Nick Molho, Executive Director of the Aldersgate Group, said: “With the unprecedented speed by which the Paris Agreement will be coming into force on 4 November and a record $285bn invested in renewable energy globally in 2015, it is clear that tackling climate change and growing the low carbon economy has leapt up the international agenda. Much of the growth in low carbon investments is coming from countries outside the EU, with China, India, Brazil, South Africa and the US among the top ten global investors. At a time when Theresa May is focused on forging “a bold, new, confident role” for the UK on the world stage, government should take note of this global shift and prioritise the continued growth of its successful low carbon economy.”
Nick Molho added: “With the help of business and civil society, the government should now develop a detailed emissions reduction plan that will attract affordable private sector investment in energy efficiency and low carbon infrastructure to meet the UK’s carbon budgets at least cost and in line with the recommendations of the CCC in its latest reports. In doing so, government should put forward a clear plan to demonstrate the technical and commercial viability of new technologies in complex areas such as decarbonising heat. The upcoming industrial strategy is also an ideal opportunity to complement the emissions reduction plan and consider how targeted government initiatives can maximise growth and employment opportunities in the UK’s low carbon supply chain.”
 Bloomberg New Energy Finance, Global Trends in Renewable Energy Investments 2016: http://bit.ly/1RAJA8w
 Recent ONS figures have highlighted that 96,500 businesses in the UK operated in the low carbon and renewable energy economy in 2014, generating £46.2bn of turnover and employing 238,500 people directly. ONS’ statistics are available at: http://bit.ly/1XyY6ol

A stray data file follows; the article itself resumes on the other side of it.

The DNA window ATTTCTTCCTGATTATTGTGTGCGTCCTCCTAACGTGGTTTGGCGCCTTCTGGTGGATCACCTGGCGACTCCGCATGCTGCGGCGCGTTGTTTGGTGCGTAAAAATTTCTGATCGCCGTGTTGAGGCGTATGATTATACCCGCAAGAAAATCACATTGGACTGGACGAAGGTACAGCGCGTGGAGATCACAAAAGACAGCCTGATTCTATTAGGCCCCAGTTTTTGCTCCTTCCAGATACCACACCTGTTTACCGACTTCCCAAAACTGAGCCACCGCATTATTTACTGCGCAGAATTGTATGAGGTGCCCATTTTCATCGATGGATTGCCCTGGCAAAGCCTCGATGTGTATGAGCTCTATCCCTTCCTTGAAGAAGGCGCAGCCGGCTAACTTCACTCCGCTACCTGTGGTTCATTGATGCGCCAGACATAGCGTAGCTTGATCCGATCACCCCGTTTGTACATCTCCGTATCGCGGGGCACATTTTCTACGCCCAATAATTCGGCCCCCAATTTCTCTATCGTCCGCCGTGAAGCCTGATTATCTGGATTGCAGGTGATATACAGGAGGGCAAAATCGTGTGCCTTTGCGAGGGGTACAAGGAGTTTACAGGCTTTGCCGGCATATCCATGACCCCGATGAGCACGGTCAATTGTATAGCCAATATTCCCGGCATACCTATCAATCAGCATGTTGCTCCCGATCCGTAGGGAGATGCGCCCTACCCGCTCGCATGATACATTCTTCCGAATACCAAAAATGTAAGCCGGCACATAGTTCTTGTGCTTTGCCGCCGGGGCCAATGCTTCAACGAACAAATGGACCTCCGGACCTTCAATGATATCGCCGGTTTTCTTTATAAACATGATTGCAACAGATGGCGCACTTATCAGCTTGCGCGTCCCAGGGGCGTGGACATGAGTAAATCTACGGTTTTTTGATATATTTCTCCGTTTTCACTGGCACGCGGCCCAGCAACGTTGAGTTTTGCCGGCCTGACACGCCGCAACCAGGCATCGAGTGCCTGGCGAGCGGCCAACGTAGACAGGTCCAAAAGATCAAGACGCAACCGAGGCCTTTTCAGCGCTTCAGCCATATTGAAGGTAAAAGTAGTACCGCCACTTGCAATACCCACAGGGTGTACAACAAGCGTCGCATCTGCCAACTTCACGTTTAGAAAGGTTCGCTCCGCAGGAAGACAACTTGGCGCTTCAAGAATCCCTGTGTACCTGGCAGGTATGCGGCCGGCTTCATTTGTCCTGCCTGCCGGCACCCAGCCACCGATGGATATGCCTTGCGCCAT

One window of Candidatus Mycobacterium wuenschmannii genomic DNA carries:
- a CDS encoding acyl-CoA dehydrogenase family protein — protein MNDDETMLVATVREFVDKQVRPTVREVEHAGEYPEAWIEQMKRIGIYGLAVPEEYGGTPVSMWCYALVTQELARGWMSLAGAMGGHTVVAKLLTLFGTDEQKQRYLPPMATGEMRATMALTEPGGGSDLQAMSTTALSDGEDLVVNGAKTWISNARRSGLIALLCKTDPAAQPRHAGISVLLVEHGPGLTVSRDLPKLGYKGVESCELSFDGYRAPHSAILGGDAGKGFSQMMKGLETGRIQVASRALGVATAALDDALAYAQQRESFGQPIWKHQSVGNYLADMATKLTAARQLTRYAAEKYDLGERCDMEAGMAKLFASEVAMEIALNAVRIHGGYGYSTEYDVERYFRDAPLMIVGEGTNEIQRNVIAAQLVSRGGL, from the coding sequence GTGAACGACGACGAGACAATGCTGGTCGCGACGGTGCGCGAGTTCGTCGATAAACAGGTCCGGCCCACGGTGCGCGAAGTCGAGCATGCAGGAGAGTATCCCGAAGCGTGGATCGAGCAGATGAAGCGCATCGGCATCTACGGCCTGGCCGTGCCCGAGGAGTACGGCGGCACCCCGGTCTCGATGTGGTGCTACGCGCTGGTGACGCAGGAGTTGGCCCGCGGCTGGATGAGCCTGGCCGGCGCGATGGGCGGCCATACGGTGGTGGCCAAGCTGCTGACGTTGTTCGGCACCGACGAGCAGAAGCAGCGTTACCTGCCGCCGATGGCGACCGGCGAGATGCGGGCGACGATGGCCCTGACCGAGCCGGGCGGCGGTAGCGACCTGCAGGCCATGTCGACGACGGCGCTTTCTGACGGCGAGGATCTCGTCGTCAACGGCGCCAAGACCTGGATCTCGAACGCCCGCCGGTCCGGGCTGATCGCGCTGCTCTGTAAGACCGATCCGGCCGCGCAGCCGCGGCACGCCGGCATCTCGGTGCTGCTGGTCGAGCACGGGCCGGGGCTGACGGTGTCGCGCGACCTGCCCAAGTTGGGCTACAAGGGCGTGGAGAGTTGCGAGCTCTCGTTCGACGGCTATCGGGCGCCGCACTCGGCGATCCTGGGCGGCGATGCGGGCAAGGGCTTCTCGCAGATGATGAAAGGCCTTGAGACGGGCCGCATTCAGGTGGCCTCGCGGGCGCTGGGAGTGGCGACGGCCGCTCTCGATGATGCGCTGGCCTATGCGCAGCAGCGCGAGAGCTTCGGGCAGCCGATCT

Today the number of countries that have ratified the Paris Agreement has passed the 55% threshold of total global greenhouse gas emissions prompting the Paris Agreement to come into force in 30 days.
Reacting to the news, Nick Molho, Executive Director of the Aldersgate Group said: “The unprecedented speed by which the Paris Agreement will have entered into force is a significant achievement for international climate diplomacy. It confirms global political support for the transition to a low carbon economy, something which the world economy has already embarked on with a record $285bn invested in renewable energy last year. As the international low carbon economy continues to grow, the most competitive countries will be those that lead the development and export of energy efficient and low carbon goods and services.
Nick Molho added: “Global leaders must now use the COP22 summit in Morocco to start thrashing out the details of some of the major commitments made in Paris last year. In the UK, the government should respond to the economic opportunity provided by the entry into force of the Paris Agreement by developing an emissions reduction plan that will increase affordable private investment in energy efficiency and low carbon infrastructure as well as use the industrial strategy to maximise growth and employment opportunities in the low carbon supply chain.